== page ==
Friday, May 8, 2009

Why go for geothermal energy?

When it comes down to renewable energy, most people think only of wind turbines, and solar panels, because most people think how solar and wind power are the two only renewable energy sources. But this is far from truth, there is also geothermal energy that can be quite useful energy source but many people know very little about this energy source. Maybe this has to do with the fact that oil companies want us to think of solar and wind power as the only renewable energy sources, because solar and wind power doesn’t directly affect oil and propane use.

The golden “oil age” is far behind, going down to a strong political campaign that brought geothermal, a very important renewable energy source, well up front. The new administration gave its full blessing to geothermal energy in form of substantial tax credits enabling just about everyone to take advantage of geothermal energy.

Geothermal energy map of United States. Click on picture for full size.

There are some already claiming how geothermal energy should be the first choice to reduce nation's dependence on fossil fuel. But how can the average home save a significant amount of money every year by replacing fossil fuel with geothermal? Well you are probably already familiar with fluctuations in fuel prices that have potential to go out of control in the matter of days. The cost of heating homes is no longer negligible and has become an expensive proposition, despite today’s "seemingly low" fossil fuel prices. It is really only matter of time before fossil fuel prices will go up, reaching very high levels. Just to remind you in July 2008, the price of oil doubled in less than 30 days. Who can guarantee us that this scenario won't happen once again?

Geothermal energy can provide not only 100 percent of home heating, but also air conditioning and hot water, and it require no additional use of oil, natural gas or any other fossil fuel. And the payback on geothermal is more than acceptable. If you consider the 30 percent federal tax credit, payback usually takes less than five years in new construction and somewhere around seven years for retrofits. This translates to gigantic 15 percent annual return on investment simply by installing a geothermal system, which is really a number from which many other energy sources are still far off. The logic in this whole story is quite simple, namely homeowners pay back the investment with the money they would have paid to oil or gas company. After payback, the savings continue with an average return of more than 65 percent – percentage that is likely to be even higher as fossil fuel prices are very likely to increase after recession is over.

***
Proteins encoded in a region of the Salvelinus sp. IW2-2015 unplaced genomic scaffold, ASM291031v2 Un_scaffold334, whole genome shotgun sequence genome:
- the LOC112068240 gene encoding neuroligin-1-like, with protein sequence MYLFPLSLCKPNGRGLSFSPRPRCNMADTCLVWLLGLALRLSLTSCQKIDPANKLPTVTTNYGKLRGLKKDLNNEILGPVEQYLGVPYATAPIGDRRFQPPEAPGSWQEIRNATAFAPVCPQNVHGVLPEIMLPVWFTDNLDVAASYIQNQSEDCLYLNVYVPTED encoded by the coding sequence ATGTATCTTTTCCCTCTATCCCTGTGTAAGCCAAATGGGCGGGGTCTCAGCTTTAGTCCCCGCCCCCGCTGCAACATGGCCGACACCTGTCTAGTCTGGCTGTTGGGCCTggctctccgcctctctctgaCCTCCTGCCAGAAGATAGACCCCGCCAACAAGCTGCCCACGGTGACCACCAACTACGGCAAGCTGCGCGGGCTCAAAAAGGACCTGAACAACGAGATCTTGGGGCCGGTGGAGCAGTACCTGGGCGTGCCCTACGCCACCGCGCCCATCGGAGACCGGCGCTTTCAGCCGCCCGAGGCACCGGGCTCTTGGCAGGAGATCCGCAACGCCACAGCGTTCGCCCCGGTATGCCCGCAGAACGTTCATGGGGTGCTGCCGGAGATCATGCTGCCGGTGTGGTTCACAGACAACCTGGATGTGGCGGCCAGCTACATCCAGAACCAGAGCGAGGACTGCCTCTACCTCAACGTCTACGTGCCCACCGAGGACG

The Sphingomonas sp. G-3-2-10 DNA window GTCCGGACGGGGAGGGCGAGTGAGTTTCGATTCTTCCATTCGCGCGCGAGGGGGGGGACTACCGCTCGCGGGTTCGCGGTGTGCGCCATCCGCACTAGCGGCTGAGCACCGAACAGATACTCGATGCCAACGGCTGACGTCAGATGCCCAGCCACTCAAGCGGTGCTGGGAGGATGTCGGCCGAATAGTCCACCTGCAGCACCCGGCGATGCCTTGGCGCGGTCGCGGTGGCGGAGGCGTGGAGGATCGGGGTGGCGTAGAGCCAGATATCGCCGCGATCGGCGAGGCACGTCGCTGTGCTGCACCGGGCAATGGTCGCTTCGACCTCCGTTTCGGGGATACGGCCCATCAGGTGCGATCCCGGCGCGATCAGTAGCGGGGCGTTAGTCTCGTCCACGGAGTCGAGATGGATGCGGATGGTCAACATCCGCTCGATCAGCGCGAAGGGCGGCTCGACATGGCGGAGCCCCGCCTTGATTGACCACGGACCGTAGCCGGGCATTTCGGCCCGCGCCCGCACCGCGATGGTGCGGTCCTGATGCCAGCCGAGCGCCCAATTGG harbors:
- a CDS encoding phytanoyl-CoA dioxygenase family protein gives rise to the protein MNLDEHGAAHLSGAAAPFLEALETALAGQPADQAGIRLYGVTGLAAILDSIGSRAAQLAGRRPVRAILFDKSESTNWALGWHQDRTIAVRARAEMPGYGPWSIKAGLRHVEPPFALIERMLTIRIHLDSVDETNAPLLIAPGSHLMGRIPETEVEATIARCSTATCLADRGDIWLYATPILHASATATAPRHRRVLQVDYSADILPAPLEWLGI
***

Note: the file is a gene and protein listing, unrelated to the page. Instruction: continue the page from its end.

Geothermal power technologies. Click on picture for full size.

And geothermal can be retrofitted into most existing structures. According to the U.S. Department of Energy, geothermal heat pumps are far more efficient and reliable than any fossil fuel furnace or boiler so it is really no surprise that hundreds of homes throughout the Catskills and Hudson Valley are now getting all their heating, cooling and hot water from geothermal energy. The other huge benefit is that geothermal energy can be easily adapted into most existing structures.

How to calculate cost of geothermal system needed for your household? Cost to professionally install a geothermal system is computed based on total heating load required by the specific needs of your home. Professional geothermal installers, even before sizing a system, will recommend ways to reduce energy use. For an average 3,000-square foot Colonial, that’s five years old, geothermal air heating and cooling with appropriate energy efficiency measures would cost under $38,000 and provide all heating, cooling and hot water needs. With tax credits, the out-of-pocket costs are about $26,000. This is really a bargain price when you look at the all advantages.

1 comment:

Anonymous said...

The theory and design of home geothermal energy systems is sound. The problem is with the human infrastructure.

Here is Colorado, I installed a geothermal heat and hot water assist system. The design was sound, but the designer I hired (with good references) subcontracted installation work to an inexperienced, incompetent plumber. Numerous errors led to a non-functioning, expensive, problematic system.

The one-person design company I originally hired kept bringing back the incompetent plumber to try to fix his own screw-ups, because the designer could get him to return cheaply.

The problems continued until I went to a more reliable, albeit expensive, heating contractor with geo experience. At this point the designer bailed on standing behind his system or covering the repair costs. The problems are slowly being fixed and we've enjoyed good, inexpensive geothermal heat throughout most of this winter, although I've given up on the de-superheater hot water part. That part of the system keeps breaking down or shorting out, and the manufacturer refuses to deal directly with residential customers.

My advice is to wait awhile until the industry shakes out a bit more. There will be spotty manufacturer customer service and unreliable start-ups that go in and out of the residential geothermal business who won't stand behind their work for the long haul.